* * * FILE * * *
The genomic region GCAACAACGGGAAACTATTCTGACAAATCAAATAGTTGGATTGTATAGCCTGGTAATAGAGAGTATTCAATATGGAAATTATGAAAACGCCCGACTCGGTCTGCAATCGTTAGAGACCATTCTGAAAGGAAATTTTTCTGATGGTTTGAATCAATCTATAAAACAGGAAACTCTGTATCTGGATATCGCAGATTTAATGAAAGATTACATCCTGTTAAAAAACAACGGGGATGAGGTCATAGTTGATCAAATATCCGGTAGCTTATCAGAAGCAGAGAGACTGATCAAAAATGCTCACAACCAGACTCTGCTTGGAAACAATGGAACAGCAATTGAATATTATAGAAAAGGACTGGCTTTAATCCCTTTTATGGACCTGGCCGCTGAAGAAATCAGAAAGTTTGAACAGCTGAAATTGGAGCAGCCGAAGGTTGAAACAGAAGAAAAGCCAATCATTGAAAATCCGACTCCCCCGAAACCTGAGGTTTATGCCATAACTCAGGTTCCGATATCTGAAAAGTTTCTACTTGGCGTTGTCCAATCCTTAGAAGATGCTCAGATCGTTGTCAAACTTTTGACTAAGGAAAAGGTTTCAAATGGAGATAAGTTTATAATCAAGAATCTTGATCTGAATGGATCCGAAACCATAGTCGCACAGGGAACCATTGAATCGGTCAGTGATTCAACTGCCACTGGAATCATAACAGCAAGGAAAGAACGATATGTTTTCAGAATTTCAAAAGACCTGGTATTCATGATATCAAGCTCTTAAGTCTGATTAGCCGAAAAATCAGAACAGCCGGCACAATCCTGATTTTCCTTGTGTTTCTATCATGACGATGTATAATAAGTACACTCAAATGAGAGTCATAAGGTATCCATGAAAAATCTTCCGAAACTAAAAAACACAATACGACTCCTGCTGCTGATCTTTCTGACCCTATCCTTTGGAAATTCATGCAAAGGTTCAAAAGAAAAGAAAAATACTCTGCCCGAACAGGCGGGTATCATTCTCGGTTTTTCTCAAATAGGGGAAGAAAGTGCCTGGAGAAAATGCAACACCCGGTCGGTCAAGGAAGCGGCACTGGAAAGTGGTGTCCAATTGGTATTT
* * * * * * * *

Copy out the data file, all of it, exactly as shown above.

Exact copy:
The genomic region GCAACAACGGGAAACTATTCTGACAAATCAAATAGTTGGATTGTATAGCCTGGTAATAGAGAGTATTCAATATGGAAATTATGAAAACGCCCGACTCGGTCTGCAATCGTTAGAGACCATTCTGAAAGGAAATTTTTCTGATGGTTTGAATCAATCTATAAAACAGGAAACTCTGTATCTGGATATCGCAGATTTAATGAAAGATTACATCCTGTTAAAAAACAACGGGGATGAGGTCATAGTTGATCAAATATCCGGTAGCTTATCAGAAGCAGAGAGACTGATCAAAAATGCTCACAACCAGACTCTGCTTGGAAACAATGGAACAGCAATTGAATATTATAGAAAAGGACTGGCTTTAATCCCTTTTATGGACCTGGCCGCTGAAGAAATCAGAAAGTTTGAACAGCTGAAATTGGAGCAGCCGAAGGTTGAAACAGAAGAAAAGCCAATCATTGAAAATCCGACTCCCCCGAAACCTGAGGTTTATGCCATAACTCAGGTTCCGATATCTGAAAAGTTTCTACTTGGCGTTGTCCAATCCTTAGAAGATGCTCAGATCGTTGTCAAACTTTTGACTAAGGAAAAGGTTTCAAATGGAGATAAGTTTATAATCAAGAATCTTGATCTGAATGGATCCGAAACCATAGTCGCACAGGGAACCATTGAATCGGTCAGTGATTCAACTGCCACTGGAATCATAACAGCAAGGAAAGAACGATATGTTTTCAGAATTTCAAAAGACCTGGTATTCATGATATCAAGCTCTTAAGTCTGATTAGCCGAAAAATCAGAACAGCCGGCACAATCCTGATTTTCCTTGTGTTTCTATCATGACGATGTATAATAAGTACACTCAAATGAGAGTCATAAGGTATCCATGAAAAATCTTCCGAAACTAAAAAACACAATACGACTCCTGCTGCTGATCTTTCTGACCCTATCCTTTGGAAATTCATGCAAAGGTTCAAAAGAAAAGAAAAATACTCTGCCCGAACAGGCGGGTATCATTCTCGGTTTTTCTCAAATAGGGGAAGAAAGTGCCTGGAGAAAATGCAACACCCGGTCGGTCAAGGAAGCGGCACTGGAAAGTGGTGTCCAATTGGTATTT